Tripoli, 24 October 2013:
The Tripoli-based Arete Cinema Club launches its new season . . .[restrict]tonight with a screening of Wadjda – the first feature film shot entirely in Saudi Arabia by a female Saudi filmmaker.
Wadjda tells the story of an 11-year old girl, living in a suburb of Riyadh, who dreams of owning a bicycle. In Saudi society, however, girls are not encouraged to ride bicycles, which are deemed to threaten their virtue. Her mother, distracted by trying to convince her husband not to take a second wife, pays little attention to Wadjda’s pleas for the green bicycle she sees in a shop window every day. Eventually Wadjda decides to make her own money in a series of ingenious ways so she can buy the bike herself.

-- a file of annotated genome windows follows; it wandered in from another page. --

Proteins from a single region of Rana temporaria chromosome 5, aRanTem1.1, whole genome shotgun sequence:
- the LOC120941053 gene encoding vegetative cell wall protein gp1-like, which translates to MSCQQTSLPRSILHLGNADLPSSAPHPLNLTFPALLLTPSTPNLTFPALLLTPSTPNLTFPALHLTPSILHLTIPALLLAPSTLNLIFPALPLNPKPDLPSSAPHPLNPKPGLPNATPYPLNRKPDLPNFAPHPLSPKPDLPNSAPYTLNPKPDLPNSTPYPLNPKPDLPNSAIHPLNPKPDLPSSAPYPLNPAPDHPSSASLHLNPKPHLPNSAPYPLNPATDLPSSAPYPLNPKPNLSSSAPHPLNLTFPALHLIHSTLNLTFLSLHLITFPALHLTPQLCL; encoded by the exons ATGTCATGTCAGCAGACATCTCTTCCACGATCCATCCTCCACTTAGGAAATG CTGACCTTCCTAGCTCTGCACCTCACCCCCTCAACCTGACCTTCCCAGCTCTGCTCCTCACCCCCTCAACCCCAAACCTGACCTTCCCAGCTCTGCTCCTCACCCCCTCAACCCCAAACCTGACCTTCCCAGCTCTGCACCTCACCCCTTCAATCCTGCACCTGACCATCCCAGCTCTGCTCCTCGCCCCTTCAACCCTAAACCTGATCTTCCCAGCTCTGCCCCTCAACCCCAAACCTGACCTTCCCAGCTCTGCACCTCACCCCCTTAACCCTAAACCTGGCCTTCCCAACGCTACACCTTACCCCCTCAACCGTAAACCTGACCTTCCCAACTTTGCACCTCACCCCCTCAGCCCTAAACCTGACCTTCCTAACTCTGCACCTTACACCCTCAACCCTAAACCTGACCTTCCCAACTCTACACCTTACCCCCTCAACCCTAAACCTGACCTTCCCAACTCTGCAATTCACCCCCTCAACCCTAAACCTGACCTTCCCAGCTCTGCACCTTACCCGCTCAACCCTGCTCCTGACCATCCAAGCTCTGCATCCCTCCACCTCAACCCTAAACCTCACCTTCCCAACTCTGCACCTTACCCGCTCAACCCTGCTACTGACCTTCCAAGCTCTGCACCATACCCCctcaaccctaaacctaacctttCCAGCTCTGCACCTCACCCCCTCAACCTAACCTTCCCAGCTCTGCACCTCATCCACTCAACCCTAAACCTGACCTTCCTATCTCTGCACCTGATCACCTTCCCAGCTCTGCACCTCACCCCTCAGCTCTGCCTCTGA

In a country where women are forbidden to drive and cinemas are banned, director Haifaa Al-Mansour broke many barriers with this powerful and moving film.
The award-winning film took five years to make, much of which was spent in negotiations with the Saudi authorities. Mansour insisted Wadjda should be filmed there for reasons of authenticity. She directed much of the filming from the back of a van, communicating via walkie-talkies, because she could not be seen to working with male crew members.
Wadjda is in Arabic with French subtitles.
Tonight’s screening is the first of the Arete Cinema Club’s autumn season. Cinemas and theatres in Libya were closed for decades and Arete aims to reintroduce films to the community. Screenings this season will include some of the best of new Arab cinema as well as Hollywood hits and classic European films.
The showing of Wadjda starts at 5 pm on Thursday 24 October. The Art House is on Al-Sekka Road in Tripoli. [/restrict]